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Teachers to strike on Wednesday for better pay and conditions

Teachers strike

Teachers will strike on Wednesday for the second time in six months. Photo: NSW Teachers Federation.

By DANIEL LO SURDO

Members of the NSW Teachers Federation will strike for the second time in six months on Wednesday, with a large crowd expected outside Macquarie Street tomorrow to call for a pay rise and better working conditions.

The strikes come after NSW Teachers Federation President Angelo Gavrielatos said that the profession was “left with no alternative but to act in the interests of our students and our profession and take industrial action” after NSW Premier Dominic Perrottet “failed” to negotiate a stronger deal for teachers.

In response, Perrottet has said that he is working to address the concerns of teachers, as well as nurses, paramedics and transport workers, “holistically” in the upcoming state budget, which will be released in June.

For the first time in a decade, members of the Teachers Federation will also be allowed to walk off school grounds when a member of state parliament visits.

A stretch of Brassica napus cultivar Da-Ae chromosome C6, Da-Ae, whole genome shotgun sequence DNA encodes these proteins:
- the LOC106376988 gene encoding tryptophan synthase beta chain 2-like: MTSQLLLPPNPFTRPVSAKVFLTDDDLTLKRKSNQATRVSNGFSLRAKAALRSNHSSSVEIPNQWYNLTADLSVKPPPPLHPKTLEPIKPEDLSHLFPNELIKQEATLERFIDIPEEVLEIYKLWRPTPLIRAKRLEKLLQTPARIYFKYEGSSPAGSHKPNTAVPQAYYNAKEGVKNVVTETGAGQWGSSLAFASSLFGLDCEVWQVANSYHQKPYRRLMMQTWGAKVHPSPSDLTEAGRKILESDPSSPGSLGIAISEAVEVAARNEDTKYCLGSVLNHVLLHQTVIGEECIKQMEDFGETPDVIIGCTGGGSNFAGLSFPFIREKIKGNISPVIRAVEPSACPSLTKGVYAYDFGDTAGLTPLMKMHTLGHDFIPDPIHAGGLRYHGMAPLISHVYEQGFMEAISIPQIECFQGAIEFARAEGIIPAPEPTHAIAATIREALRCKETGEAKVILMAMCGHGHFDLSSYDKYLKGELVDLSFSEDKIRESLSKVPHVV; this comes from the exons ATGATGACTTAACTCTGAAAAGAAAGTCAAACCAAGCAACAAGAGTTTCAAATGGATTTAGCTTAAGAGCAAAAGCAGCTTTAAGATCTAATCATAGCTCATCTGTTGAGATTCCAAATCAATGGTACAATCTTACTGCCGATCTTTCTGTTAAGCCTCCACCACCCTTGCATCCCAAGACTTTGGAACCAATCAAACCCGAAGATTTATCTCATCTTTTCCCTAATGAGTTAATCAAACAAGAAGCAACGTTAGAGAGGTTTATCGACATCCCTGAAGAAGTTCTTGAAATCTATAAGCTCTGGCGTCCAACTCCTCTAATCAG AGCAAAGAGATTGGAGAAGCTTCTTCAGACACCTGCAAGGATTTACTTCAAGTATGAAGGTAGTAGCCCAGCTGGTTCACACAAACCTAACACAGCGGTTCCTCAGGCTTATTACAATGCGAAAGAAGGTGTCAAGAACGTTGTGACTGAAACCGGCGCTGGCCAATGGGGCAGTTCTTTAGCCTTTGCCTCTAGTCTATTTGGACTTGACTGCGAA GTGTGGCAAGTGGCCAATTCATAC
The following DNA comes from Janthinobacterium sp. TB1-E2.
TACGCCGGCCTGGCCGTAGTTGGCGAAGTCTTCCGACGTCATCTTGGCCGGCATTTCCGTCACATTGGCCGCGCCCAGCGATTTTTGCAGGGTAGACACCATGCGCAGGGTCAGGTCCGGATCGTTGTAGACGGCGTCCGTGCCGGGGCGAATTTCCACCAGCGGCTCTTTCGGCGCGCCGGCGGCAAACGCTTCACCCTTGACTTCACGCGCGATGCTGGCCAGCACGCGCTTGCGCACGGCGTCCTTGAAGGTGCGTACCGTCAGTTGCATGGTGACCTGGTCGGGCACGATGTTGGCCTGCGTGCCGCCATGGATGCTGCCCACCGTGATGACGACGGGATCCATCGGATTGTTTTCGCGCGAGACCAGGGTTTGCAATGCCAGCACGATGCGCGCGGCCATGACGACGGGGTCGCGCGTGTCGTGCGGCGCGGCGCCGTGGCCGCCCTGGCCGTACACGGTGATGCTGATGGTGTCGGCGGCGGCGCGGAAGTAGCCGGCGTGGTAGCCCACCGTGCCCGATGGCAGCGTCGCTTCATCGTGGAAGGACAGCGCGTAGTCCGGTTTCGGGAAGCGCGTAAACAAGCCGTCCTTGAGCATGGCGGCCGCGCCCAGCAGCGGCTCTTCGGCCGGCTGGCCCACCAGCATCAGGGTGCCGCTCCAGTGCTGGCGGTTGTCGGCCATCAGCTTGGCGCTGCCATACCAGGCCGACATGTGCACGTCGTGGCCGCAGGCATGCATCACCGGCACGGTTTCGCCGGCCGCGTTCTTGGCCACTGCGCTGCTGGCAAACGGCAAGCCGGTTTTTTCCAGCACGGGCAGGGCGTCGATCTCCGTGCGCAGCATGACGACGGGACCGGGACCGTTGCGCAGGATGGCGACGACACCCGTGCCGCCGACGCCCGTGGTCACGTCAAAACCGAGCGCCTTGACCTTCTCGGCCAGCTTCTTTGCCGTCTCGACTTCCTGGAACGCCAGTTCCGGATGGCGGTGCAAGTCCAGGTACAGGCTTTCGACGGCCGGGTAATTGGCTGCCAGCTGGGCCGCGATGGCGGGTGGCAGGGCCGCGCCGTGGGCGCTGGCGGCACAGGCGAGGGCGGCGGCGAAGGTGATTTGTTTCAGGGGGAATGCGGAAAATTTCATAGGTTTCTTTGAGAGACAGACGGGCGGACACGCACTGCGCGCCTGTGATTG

The Federation will amplify calls for a pay rise of between 5 to 7.5 per cent on Wednesday after a Coalition-introduced law has capped wage growth at 2.5 per cent.

“Acting on uncompetitive salaries and unsustainable workloads is the only way to stop more teachers leaving and attract the people into the profession we need to fix the shortage,” Gavrielatos said.

“If we don’t pay teachers what they are worth, we won’t get the teachers we need.”

Teachers strike

NSW Premier Dominic Perrottet (middle). Photo: Facebook.

While Perrottet called the teachers’ strike “disappointing”, he said that “we’ll work through these issues and get a good outcome on the other side”.

Teachers strike follows a spate of public sector industrial action

The looming teacher strikes on Wednesday come after hundreds of transport workers gathered in Martin Place last month to seek better standards across the Sydney bus network, including same-job same-pay protections and for the state government to take their share of responsibility for better work conditions.

Members of the NSW Nurses and Midwives’ Association (NSWNMA) took their second industrial action in six weeks earlier this year to call for better pay and conditions for workers, with NSWNMA Assistant General Secretary Shaye Candish saying that “unless the government agreed to a meaningful dialogue on safe staffing ratios and recognised how much Queensland and Victoria had benefitted since introducing ratios, more staff would continue to leave NSW”.

Teachers took industrial action for the first time in more than a decade in December last year following breakdowns in negotiation with the state government.

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